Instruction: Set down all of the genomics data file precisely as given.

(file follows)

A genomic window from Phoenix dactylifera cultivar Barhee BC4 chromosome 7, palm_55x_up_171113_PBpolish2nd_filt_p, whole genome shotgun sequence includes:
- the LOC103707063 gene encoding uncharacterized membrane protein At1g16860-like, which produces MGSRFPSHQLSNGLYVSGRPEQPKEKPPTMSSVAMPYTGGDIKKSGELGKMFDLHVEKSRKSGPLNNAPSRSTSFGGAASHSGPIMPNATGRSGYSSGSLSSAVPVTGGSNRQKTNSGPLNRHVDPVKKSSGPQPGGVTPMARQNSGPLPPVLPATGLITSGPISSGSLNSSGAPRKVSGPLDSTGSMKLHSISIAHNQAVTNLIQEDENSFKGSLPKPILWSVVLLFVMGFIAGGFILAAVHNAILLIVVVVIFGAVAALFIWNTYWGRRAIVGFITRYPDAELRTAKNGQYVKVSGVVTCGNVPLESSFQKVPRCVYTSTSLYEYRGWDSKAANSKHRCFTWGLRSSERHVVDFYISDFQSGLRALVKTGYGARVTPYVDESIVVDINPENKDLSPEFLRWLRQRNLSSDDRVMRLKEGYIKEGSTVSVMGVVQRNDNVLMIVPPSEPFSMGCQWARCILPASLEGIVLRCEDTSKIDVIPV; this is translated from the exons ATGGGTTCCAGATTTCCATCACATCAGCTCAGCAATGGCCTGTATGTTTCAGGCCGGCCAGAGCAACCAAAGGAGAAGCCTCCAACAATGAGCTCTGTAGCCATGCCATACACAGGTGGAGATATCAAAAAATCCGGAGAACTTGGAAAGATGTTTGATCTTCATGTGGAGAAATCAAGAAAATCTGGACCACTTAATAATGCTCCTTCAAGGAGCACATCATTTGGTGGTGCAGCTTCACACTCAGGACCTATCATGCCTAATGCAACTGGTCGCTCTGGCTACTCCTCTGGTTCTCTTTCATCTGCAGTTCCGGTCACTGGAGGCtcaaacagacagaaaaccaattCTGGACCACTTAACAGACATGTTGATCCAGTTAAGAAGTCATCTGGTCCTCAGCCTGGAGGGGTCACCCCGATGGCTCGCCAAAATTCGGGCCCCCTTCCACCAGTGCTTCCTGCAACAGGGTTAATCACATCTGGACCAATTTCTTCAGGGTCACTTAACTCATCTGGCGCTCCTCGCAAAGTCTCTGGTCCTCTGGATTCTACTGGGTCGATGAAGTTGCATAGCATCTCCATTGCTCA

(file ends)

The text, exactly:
A genomic window from Phoenix dactylifera cultivar Barhee BC4 chromosome 7, palm_55x_up_171113_PBpolish2nd_filt_p, whole genome shotgun sequence includes:
- the LOC103707063 gene encoding uncharacterized membrane protein At1g16860-like, which produces MGSRFPSHQLSNGLYVSGRPEQPKEKPPTMSSVAMPYTGGDIKKSGELGKMFDLHVEKSRKSGPLNNAPSRSTSFGGAASHSGPIMPNATGRSGYSSGSLSSAVPVTGGSNRQKTNSGPLNRHVDPVKKSSGPQPGGVTPMARQNSGPLPPVLPATGLITSGPISSGSLNSSGAPRKVSGPLDSTGSMKLHSISIAHNQAVTNLIQEDENSFKGSLPKPILWSVVLLFVMGFIAGGFILAAVHNAILLIVVVVIFGAVAALFIWNTYWGRRAIVGFITRYPDAELRTAKNGQYVKVSGVVTCGNVPLESSFQKVPRCVYTSTSLYEYRGWDSKAANSKHRCFTWGLRSSERHVVDFYISDFQSGLRALVKTGYGARVTPYVDESIVVDINPENKDLSPEFLRWLRQRNLSSDDRVMRLKEGYIKEGSTVSVMGVVQRNDNVLMIVPPSEPFSMGCQWARCILPASLEGIVLRCEDTSKIDVIPV; this is translated from the exons ATGGGTTCCAGATTTCCATCACATCAGCTCAGCAATGGCCTGTATGTTTCAGGCCGGCCAGAGCAACCAAAGGAGAAGCCTCCAACAATGAGCTCTGTAGCCATGCCATACACAGGTGGAGATATCAAAAAATCCGGAGAACTTGGAAAGATGTTTGATCTTCATGTGGAGAAATCAAGAAAATCTGGACCACTTAATAATGCTCCTTCAAGGAGCACATCATTTGGTGGTGCAGCTTCACACTCAGGACCTATCATGCCTAATGCAACTGGTCGCTCTGGCTACTCCTCTGGTTCTCTTTCATCTGCAGTTCCGGTCACTGGAGGCtcaaacagacagaaaaccaattCTGGACCACTTAACAGACATGTTGATCCAGTTAAGAAGTCATCTGGTCCTCAGCCTGGAGGGGTCACCCCGATGGCTCGCCAAAATTCGGGCCCCCTTCCACCAGTGCTTCCTGCAACAGGGTTAATCACATCTGGACCAATTTCTTCAGGGTCACTTAACTCATCTGGCGCTCCTCGCAAAGTCTCTGGTCCTCTGGATTCTACTGGGTCGATGAAGTTGCATAGCATCTCCATTGCTCA